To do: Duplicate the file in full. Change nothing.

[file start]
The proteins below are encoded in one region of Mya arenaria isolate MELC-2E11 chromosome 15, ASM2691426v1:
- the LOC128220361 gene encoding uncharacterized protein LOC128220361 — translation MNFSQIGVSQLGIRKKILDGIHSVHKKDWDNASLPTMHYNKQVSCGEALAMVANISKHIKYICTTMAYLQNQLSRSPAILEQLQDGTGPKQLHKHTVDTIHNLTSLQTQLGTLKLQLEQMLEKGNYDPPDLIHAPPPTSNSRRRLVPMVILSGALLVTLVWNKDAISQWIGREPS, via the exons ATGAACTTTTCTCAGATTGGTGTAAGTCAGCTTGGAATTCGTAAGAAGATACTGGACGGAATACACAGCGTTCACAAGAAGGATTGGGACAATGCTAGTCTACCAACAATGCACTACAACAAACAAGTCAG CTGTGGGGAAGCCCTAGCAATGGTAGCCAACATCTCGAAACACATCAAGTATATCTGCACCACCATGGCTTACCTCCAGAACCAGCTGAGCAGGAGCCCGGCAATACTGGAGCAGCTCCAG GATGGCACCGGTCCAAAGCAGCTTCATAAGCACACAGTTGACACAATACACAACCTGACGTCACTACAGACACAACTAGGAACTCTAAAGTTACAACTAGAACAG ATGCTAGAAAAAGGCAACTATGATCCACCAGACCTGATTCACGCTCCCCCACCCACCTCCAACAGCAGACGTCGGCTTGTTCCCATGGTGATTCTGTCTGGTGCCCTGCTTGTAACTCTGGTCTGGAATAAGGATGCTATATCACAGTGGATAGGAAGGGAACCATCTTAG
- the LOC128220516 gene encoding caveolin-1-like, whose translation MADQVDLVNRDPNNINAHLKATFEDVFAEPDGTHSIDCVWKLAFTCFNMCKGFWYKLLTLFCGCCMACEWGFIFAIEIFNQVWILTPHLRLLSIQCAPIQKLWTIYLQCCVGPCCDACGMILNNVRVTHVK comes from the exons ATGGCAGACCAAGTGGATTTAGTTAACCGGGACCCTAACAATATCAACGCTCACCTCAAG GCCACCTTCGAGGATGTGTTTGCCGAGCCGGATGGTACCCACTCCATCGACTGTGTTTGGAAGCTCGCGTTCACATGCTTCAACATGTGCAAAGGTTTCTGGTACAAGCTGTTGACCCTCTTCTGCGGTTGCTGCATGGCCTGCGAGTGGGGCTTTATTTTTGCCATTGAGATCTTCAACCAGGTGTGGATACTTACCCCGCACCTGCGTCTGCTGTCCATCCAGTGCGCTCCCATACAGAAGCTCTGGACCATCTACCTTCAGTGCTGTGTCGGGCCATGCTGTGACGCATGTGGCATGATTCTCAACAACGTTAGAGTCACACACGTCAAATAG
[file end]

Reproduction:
The proteins below are encoded in one region of Mya arenaria isolate MELC-2E11 chromosome 15, ASM2691426v1:
- the LOC128220361 gene encoding uncharacterized protein LOC128220361 — translation MNFSQIGVSQLGIRKKILDGIHSVHKKDWDNASLPTMHYNKQVSCGEALAMVANISKHIKYICTTMAYLQNQLSRSPAILEQLQDGTGPKQLHKHTVDTIHNLTSLQTQLGTLKLQLEQMLEKGNYDPPDLIHAPPPTSNSRRRLVPMVILSGALLVTLVWNKDAISQWIGREPS, via the exons ATGAACTTTTCTCAGATTGGTGTAAGTCAGCTTGGAATTCGTAAGAAGATACTGGACGGAATACACAGCGTTCACAAGAAGGATTGGGACAATGCTAGTCTACCAACAATGCACTACAACAAACAAGTCAG CTGTGGGGAAGCCCTAGCAATGGTAGCCAACATCTCGAAACACATCAAGTATATCTGCACCACCATGGCTTACCTCCAGAACCAGCTGAGCAGGAGCCCGGCAATACTGGAGCAGCTCCAG GATGGCACCGGTCCAAAGCAGCTTCATAAGCACACAGTTGACACAATACACAACCTGACGTCACTACAGACACAACTAGGAACTCTAAAGTTACAACTAGAACAG ATGCTAGAAAAAGGCAACTATGATCCACCAGACCTGATTCACGCTCCCCCACCCACCTCCAACAGCAGACGTCGGCTTGTTCCCATGGTGATTCTGTCTGGTGCCCTGCTTGTAACTCTGGTCTGGAATAAGGATGCTATATCACAGTGGATAGGAAGGGAACCATCTTAG
- the LOC128220516 gene encoding caveolin-1-like, whose translation MADQVDLVNRDPNNINAHLKATFEDVFAEPDGTHSIDCVWKLAFTCFNMCKGFWYKLLTLFCGCCMACEWGFIFAIEIFNQVWILTPHLRLLSIQCAPIQKLWTIYLQCCVGPCCDACGMILNNVRVTHVK comes from the exons ATGGCAGACCAAGTGGATTTAGTTAACCGGGACCCTAACAATATCAACGCTCACCTCAAG GCCACCTTCGAGGATGTGTTTGCCGAGCCGGATGGTACCCACTCCATCGACTGTGTTTGGAAGCTCGCGTTCACATGCTTCAACATGTGCAAAGGTTTCTGGTACAAGCTGTTGACCCTCTTCTGCGGTTGCTGCATGGCCTGCGAGTGGGGCTTTATTTTTGCCATTGAGATCTTCAACCAGGTGTGGATACTTACCCCGCACCTGCGTCTGCTGTCCATCCAGTGCGCTCCCATACAGAAGCTCTGGACCATCTACCTTCAGTGCTGTGTCGGGCCATGCTGTGACGCATGTGGCATGATTCTCAACAACGTTAGAGTCACACACGTCAAATAG